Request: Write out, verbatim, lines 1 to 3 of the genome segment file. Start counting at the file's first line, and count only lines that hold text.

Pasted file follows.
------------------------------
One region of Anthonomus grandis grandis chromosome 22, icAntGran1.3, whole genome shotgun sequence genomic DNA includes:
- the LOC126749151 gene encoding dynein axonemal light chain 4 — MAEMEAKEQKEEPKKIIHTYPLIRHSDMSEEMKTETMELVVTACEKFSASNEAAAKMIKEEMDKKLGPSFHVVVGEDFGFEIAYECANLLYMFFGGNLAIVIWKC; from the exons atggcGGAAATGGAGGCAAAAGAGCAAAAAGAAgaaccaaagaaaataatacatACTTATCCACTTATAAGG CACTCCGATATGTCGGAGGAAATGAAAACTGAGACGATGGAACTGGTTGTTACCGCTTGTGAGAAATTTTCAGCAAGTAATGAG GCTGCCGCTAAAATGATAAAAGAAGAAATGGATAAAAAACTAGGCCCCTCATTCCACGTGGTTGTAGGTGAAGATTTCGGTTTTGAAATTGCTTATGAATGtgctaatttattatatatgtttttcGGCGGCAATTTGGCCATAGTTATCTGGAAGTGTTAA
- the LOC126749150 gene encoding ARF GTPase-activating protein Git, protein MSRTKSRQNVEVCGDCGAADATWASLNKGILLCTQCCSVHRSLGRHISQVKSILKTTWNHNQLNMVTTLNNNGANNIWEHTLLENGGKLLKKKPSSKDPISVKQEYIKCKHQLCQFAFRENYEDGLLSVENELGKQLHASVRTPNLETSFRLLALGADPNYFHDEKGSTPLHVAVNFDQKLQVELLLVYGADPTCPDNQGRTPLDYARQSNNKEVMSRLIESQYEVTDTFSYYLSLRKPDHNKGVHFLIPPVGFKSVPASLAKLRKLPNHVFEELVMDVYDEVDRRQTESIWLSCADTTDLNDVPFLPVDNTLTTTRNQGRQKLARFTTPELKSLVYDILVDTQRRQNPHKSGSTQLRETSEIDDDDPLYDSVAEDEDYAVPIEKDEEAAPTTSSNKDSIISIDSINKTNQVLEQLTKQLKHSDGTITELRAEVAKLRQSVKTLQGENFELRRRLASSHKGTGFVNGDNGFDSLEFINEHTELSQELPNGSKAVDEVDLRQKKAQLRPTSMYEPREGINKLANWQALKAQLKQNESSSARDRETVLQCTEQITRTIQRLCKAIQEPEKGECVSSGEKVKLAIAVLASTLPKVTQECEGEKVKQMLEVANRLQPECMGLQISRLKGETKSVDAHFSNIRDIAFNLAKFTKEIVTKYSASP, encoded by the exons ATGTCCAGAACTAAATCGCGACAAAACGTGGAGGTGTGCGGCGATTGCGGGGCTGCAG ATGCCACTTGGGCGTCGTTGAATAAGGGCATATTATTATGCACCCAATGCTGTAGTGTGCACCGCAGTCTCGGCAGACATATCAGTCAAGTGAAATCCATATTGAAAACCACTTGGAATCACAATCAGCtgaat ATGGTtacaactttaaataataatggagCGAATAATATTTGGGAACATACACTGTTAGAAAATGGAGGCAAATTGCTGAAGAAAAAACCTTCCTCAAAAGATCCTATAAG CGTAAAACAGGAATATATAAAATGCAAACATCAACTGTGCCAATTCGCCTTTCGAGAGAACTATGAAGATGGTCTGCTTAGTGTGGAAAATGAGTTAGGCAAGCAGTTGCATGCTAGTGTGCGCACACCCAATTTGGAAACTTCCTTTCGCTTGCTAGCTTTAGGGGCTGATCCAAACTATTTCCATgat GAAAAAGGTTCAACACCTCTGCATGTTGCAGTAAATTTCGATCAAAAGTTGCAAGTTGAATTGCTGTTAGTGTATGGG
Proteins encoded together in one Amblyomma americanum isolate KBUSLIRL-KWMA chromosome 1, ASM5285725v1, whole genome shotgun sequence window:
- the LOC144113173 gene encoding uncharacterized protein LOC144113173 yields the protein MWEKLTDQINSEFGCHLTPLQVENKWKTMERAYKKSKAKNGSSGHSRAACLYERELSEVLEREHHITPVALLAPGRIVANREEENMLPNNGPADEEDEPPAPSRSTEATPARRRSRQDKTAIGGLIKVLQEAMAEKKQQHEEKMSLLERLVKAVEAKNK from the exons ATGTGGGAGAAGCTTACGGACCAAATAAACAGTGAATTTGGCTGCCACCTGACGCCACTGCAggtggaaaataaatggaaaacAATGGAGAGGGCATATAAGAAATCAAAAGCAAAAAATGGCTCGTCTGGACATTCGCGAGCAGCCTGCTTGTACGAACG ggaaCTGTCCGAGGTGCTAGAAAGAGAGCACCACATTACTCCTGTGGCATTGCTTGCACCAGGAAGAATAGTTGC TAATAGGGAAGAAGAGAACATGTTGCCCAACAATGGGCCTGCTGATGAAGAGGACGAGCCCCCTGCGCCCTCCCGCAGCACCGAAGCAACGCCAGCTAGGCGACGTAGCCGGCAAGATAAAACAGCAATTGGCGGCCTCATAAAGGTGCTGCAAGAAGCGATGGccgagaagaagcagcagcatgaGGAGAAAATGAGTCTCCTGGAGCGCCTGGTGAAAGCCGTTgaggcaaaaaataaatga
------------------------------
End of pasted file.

One region of Anthonomus grandis grandis chromosome 22, icAntGran1.3, whole genome shotgun sequence genomic DNA includes:
- the LOC126749151 gene encoding dynein axonemal light chain 4 — MAEMEAKEQKEEPKKIIHTYPLIRHSDMSEEMKTETMELVVTACEKFSASNEAAAKMIKEEMDKKLGPSFHVVVGEDFGFEIAYECANLLYMFFGGNLAIVIWKC; from the exons atggcGGAAATGGAGGCAAAAGAGCAAAAAGAAgaaccaaagaaaataatacatACTTATCCACTTATAAGG CACTCCGATATGTCGGAGGAAATGAAAACTGAGACGATGGAACTGGTTGTTACCGCTTGTGAGAAATTTTCAGCAAGTAATGAG GCTGCCGCTAAAATGATAAAAGAAGAAATGGATAAAAAACTAGGCCCCTCATTCCACGTGGTTGTAGGTGAAGATTTCGGTTTTGAAATTGCTTATGAATGtgctaatttattatatatgtttttcGGCGGCAATTTGGCCATAGTTATCTGGAAGTGTTAA
- the LOC126749150 gene encoding ARF GTPase-activating protein Git, protein MSRTKSRQNVEVCGDCGAADATWASLNKGILLCTQCCSVHRSLGRHISQVKSILKTTWNHNQLNMVTTLNNNGANNIWEHTLLENGGKLLKKKPSSKDPISVKQEYIKCKHQLCQFAFRENYEDGLLSVENELGKQLHASVRTPNLETSFRLLALGADPNYFHDEKGSTPLHVAVNFDQKLQVELLLVYGADPTCPDNQGRTPLDYARQSNNKEVMSRLIESQYEVTDTFSYYLSLRKPDHNKGVHFLIPPVGFKSVPASLAKLRKLPNHVFEELVMDVYDEVDRRQTESIWLSCADTTDLNDVPFLPVDNTLTTTRNQGRQKLARFTTPELKSLVYDILVDTQRRQNPHKSGSTQLRETSEIDDDDPLYDSVAEDEDYAVPIEKDEEAAPTTSSNKDSIISIDSINKTNQVLEQLTKQLKHSDGTITELRAEVAKLRQSVKTLQGENFELRRRLASSHKGTGFVNGDNGFDSLEFINEHTELSQELPNGSKAVDEVDLRQKKAQLRPTSMYEPREGINKLANWQALKAQLKQNESSSARDRETVLQCTEQITRTIQRLCKAIQEPEKGECVSSGEKVKLAIAVLASTLPKVTQECEGEKVKQMLEVANRLQPECMGLQISRLKGETKSVDAHFSNIRDIAFNLAKFTKEIVTKYSASP, encoded by the exons ATGTCCAGAACTAAATCGCGACAAAACGTGGAGGTGTGCGGCGATTGCGGGGCTGCAG ATGCCACTTGGGCGTCGTTGAATAAGGGCATATTATTATGCACCCAATGCTGTAGTGTGCACCGCAGTCTCGGCAGACATATCAGTCAAGTGAAATCCATATTGAAAACCACTTGGAATCACAATCAGCtgaat ATGGTtacaactttaaataataatggagCGAATAATATTTGGGAACATACACTGTTAGAAAATGGAGGCAAATTGCTGAAGAAAAAACCTTCCTCAAAAGATCCTATAAG CGTAAAACAGGAATATATAAAATGCAAACATCAACTGTGCCAATTCGCCTTTCGAGAGAACTATGAAGATGGTCTGCTTAGTGTGGAAAATGAGTTAGGCAAGCAGTTGCATGCTAGTGTGCGCACACCCAATTTGGAAACTTCCTTTCGCTTGCTAGCTTTAGGGGCTGATCCAAACTATTTCCATgat GAAAAAGGTTCAACACCTCTGCATGTTGCAGTAAATTTCGATCAAAAGTTGCAAGTTGAATTGCTGTTAGTGTATGGG